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Kath, & Why, fir, I truft, I may have leave to


And fpeak I will; I am no child, no babe:
Your betters have endur'd me fay my mind;
And, if you cannot, beft you stop your ears.
My tongue will tell the anger of my heart;
Or elfe my heart, concealing it, will break :
And, rather than it fhall, I will be free
Even to the uttermoft, as I please, in words.

Pet. Why, thou fay'ft true; it is a paltry cap,
A cuftard-coffin', a bauble, a filken pye:
I love thee well, in that thou lik'st it not.

Kath. Love me, or love me not, I like the cap; And it I will have, or I will have none.

Pet. Thy gown? why, ay :-Come, taylor, let us fee't.

O mercy, God? what masking stuff is here? What's this? a fleeve? 'tis like a demi-cannon: What! up and down, carv'd like an apple-tart? Here's fnip, and nip, and cut, and slish, and flash, Like to a cenfer in a barber's fhop :



8 Why fir, I truft, I may have leave to speak, &c.] Shakspeare has here copied nature with great skill. Petruchio, by frightening, ftarving, and overwatching his wife, had tamed her into gentleness and fubmiflion. And the audience expects to hear no more of the fhrew: when on her being croffed, in the article of fashion and finery, the most inveterate folly of the fex, the flies out again, though for the last time, into all the intemperate rage of her nature. WARBURTON.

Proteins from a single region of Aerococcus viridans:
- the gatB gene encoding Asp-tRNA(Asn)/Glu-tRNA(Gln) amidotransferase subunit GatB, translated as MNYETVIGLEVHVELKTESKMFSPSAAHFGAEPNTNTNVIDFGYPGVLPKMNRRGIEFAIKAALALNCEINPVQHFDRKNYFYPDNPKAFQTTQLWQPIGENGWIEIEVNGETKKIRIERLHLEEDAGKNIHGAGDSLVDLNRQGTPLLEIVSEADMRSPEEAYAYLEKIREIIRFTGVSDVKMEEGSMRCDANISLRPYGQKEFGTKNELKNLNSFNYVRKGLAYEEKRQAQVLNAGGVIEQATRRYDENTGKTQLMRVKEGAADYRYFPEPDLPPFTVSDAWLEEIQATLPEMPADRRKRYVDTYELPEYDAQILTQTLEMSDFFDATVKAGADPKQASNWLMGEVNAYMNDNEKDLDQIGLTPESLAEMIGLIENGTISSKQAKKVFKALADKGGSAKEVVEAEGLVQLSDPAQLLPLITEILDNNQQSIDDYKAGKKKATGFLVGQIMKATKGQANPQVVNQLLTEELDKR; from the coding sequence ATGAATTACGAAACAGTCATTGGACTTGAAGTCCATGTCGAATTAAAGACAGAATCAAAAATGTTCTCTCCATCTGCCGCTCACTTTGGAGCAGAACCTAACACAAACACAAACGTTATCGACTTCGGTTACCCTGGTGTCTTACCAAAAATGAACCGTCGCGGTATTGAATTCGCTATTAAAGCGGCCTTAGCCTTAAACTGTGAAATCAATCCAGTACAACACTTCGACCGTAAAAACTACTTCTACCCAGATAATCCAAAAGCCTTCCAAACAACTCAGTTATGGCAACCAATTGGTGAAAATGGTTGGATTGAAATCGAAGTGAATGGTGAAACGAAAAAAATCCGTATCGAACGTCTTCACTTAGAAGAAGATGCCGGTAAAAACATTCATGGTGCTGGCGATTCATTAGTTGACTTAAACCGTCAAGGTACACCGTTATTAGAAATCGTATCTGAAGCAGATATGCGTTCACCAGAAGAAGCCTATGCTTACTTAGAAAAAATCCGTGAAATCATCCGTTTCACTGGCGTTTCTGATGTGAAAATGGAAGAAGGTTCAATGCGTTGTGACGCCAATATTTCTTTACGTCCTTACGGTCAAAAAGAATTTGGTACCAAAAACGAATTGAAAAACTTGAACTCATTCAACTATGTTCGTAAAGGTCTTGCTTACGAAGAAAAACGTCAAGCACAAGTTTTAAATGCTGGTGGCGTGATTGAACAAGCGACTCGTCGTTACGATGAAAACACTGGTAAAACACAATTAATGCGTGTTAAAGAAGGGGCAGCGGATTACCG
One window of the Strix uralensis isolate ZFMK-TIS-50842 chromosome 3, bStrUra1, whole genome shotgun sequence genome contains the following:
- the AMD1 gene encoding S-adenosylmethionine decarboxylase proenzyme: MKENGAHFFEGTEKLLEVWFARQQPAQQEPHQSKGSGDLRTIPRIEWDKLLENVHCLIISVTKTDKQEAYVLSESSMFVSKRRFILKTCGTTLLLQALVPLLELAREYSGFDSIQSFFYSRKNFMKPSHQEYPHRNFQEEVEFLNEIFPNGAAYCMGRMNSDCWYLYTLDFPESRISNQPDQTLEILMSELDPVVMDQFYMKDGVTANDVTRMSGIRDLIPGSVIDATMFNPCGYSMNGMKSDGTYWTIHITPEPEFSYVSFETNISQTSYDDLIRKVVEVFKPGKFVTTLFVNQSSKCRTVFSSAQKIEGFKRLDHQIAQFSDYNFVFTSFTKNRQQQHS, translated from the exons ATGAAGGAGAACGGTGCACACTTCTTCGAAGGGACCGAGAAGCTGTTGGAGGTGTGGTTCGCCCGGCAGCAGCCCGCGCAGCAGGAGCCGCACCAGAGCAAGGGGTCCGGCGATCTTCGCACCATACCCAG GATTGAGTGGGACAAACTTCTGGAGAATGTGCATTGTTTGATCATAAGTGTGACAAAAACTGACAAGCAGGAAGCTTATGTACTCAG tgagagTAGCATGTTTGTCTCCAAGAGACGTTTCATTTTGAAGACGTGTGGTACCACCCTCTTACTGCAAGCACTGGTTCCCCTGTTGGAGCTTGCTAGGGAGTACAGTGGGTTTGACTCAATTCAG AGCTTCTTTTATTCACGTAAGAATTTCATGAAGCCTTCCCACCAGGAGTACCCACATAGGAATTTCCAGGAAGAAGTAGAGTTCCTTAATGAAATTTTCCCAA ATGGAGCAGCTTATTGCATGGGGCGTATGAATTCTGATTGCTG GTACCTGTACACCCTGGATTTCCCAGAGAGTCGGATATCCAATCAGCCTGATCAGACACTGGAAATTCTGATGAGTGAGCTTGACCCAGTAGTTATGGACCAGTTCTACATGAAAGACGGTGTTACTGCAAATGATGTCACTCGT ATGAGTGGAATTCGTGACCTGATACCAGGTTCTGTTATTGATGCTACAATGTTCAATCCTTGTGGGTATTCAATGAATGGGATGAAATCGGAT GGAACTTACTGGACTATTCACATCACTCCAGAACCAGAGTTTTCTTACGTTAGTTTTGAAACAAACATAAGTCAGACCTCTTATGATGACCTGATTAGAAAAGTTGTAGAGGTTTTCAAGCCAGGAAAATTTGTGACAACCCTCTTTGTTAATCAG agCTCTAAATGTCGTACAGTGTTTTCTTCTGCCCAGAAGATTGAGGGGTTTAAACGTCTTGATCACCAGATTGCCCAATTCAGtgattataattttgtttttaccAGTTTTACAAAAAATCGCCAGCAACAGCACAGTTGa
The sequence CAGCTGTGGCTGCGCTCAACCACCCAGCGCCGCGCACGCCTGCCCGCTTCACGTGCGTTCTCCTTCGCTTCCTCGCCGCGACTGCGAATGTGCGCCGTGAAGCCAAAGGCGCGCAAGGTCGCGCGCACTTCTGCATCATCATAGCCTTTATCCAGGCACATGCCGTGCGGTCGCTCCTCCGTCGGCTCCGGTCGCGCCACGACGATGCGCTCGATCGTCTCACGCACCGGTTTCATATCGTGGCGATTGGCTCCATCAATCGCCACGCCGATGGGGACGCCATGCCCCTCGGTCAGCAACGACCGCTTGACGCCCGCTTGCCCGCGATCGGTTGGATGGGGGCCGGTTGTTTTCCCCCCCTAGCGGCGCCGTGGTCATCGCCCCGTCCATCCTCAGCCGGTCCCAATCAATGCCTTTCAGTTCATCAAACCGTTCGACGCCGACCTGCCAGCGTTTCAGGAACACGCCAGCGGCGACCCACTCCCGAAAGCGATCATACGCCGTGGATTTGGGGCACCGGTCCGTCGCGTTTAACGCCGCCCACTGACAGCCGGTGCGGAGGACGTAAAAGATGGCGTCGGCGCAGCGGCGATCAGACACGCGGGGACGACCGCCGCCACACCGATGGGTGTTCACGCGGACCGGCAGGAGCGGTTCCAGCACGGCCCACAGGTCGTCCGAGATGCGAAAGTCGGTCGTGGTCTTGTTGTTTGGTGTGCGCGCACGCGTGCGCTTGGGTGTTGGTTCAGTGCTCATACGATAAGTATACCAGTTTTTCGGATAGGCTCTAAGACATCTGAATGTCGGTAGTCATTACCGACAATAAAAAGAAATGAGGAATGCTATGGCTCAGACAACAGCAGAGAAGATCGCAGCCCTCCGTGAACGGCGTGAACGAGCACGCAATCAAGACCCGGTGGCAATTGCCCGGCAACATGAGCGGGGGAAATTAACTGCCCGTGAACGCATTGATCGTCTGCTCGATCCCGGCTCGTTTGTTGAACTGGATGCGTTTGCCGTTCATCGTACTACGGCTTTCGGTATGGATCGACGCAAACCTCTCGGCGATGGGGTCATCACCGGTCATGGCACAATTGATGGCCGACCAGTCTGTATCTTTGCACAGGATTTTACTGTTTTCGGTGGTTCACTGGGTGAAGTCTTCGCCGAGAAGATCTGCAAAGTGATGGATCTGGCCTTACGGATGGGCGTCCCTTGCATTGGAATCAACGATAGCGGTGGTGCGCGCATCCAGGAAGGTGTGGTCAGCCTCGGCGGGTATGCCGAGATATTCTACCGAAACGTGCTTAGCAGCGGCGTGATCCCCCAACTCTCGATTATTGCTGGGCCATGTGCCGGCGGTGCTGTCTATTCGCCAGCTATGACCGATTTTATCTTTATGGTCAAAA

9 A custard-coffin,-] A coffin was the ancient culinary term for the raised cruft of a pye or custard. So, in Ben Jonson's Staple of News:


if you spend

"The red-deer pies in your houfe, or fell them forth, fir,
Caft fo, that I may have their coffins all
"Return'd, &c."

Again, in Ben Jonfon's Mafque of Gypfies Metamorphofed: "And coffin'd in cruft 'till now he was hoary." STEEVENS. 1 Cenfer] Cenfers in barber's fhops are now difufed, but they may

Why, what, o'devil's name, taylor, call'ft thou this? Hor. I fee, fhe's like to have neither cap nor gown.


Tay. You bid me make it orderly and well, According to the fashion, and the time,